“Problems like this just cannot be tackled at the individual level,” Dr. Green said. “If an individual is concerned about this issue, then they need to demand that their politicians take action.”
The Trump administration in the USA cut funding for their Environmental Protection Agency which led to an increase in pollution that harms people and nature. The pollution problem isn’t all thanks to Trump though, it comes from years of negligence around policies and procedures to protect communities from dangerous industrial waste. For example, in the early 2000s the Bush administration stopped a few NASA efforts to observe greenhouse gas emissions in the nation.
Despite government inaction, ProPublica decided to map out the most poisoned places in the States. Why is this on a good news site? If we don’t look at where the emission are coming, and what the combined impact is of those emissions then we won’t be able to adequately fight climate change. Knowledge is power.
At the map’s intimate scale, it’s possible to see up close how a massive chemical plant near a high school in Port Neches, Texas, laces the air with benzene, an aromatic gas that can cause leukemia. Or how a manufacturing facility in New Castle, Delaware, for years blanketed a day care playground with ethylene oxide, a highly toxic chemical that can lead to lymphoma and breast cancer. Our analysis found that ethylene oxide is the biggest contributor to excess industrial cancer risk from air pollutants nationwide. Corporations across the United States, but especially in Texas and Louisiana, manufacture the colorless, odorless gas, which lingers in the air for months and is highly mutagenic, meaning it can alter DNA.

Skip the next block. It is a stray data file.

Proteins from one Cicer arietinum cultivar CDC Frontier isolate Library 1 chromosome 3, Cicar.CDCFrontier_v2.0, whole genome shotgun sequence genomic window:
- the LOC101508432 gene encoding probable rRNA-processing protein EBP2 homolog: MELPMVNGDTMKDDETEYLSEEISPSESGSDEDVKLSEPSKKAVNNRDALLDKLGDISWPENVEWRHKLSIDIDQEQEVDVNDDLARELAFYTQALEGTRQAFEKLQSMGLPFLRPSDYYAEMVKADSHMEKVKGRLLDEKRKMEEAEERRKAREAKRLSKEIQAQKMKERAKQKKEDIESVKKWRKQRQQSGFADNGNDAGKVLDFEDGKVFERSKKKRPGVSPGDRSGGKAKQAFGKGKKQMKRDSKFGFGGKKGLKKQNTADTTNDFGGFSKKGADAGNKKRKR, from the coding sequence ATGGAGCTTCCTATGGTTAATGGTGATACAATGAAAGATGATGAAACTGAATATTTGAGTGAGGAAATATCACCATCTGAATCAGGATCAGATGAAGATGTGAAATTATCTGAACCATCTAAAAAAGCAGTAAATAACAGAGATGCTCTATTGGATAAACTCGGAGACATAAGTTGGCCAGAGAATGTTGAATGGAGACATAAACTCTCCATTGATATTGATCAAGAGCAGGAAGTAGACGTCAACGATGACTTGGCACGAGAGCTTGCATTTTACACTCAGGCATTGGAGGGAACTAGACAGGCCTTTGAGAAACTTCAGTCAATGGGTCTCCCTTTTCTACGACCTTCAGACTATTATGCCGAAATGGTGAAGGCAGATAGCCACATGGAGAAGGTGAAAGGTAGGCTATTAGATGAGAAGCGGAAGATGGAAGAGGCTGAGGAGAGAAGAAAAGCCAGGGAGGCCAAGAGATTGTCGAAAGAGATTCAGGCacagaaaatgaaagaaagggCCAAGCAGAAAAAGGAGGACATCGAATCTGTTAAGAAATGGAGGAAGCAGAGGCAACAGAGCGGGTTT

In all, ProPublica identified more than a thousand hot spots of cancer-causing air. They are not equally distributed across the country. A quarter of the 20 hot spots with the highest levels of excess risk are in Texas, and almost all of them are in Southern states known for having weaker environmental regulations. Census tracts where the majority of residents are people of color experience about 40% more cancer-causing industrial air pollution on average than tracts where the residents are mostly white. In predominantly Black census tracts, the estimated cancer risk from toxic air pollution is more than double that of majority-white tracts.
The advertising around plastics highlights how recyclable it is, but in reality plastics are a pollutant that barely get recycled in a meaningful way (this is why the 3Rs are in a particular order: reduce, reuse, recycle). Plastics come in all sorts of densities, colours, and strength, but are traditionally made using petroleum. The source of most plastics is unsustainable and the waste generated by plastics after use is equally unsustainable. In fact, the waste produced by plastics has led Canada to categorize plastics as toxic!
By declaring plastics toxic more rules and regulations will need to be followed to ensure that the damage done to the plant (and people) are limited.
A 2020 government science assessment found ample evidence that plastic harms the environment, choking seabirds, cetaceans and other wildlife. The findings form the basis of the governmentâ€™s decision, as substances can be considered toxic under CEPA if they harm the environment and biodiversity, human health, or both.
In October 2020, ECCC released a proposal to deal with the problem. Under the proposed rules, Canada will ban six single-use plastic items, like straws and six-pack rings, create incentives for companies to use recycled plastic, and force plastic producers to pay for recycling.